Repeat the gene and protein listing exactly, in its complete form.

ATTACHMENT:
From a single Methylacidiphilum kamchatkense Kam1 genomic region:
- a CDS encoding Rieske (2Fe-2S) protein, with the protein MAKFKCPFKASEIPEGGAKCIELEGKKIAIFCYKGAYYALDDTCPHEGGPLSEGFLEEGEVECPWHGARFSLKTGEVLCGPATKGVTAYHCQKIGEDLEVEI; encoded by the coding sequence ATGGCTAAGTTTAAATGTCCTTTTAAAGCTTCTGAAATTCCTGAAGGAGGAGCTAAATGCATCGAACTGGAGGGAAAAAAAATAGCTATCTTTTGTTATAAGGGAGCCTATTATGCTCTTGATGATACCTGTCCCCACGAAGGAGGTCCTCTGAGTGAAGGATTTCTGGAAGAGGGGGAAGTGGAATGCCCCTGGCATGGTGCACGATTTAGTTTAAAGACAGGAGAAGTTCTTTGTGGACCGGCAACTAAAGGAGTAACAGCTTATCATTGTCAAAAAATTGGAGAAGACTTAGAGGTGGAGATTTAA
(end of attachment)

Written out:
From a single Methylacidiphilum kamchatkense Kam1 genomic region:
- a CDS encoding Rieske (2Fe-2S) protein, with the protein MAKFKCPFKASEIPEGGAKCIELEGKKIAIFCYKGAYYALDDTCPHEGGPLSEGFLEEGEVECPWHGARFSLKTGEVLCGPATKGVTAYHCQKIGEDLEVEI; encoded by the coding sequence ATGGCTAAGTTTAAATGTCCTTTTAAAGCTTCTGAAATTCCTGAAGGAGGAGCTAAATGCATCGAACTGGAGGGAAAAAAAATAGCTATCTTTTGTTATAAGGGAGCCTATTATGCTCTTGATGATACCTGTCCCCACGAAGGAGGTCCTCTGAGTGAAGGATTTCTGGAAGAGGGGGAAGTGGAATGCCCCTGGCATGGTGCACGATTTAGTTTAAAGACAGGAGAAGTTCTTTGTGGACCGGCAACTAAAGGAGTAACAGCTTATCATTGTCAAAAAATTGGAGAAGACTTAGAGGTGGAGATTTAA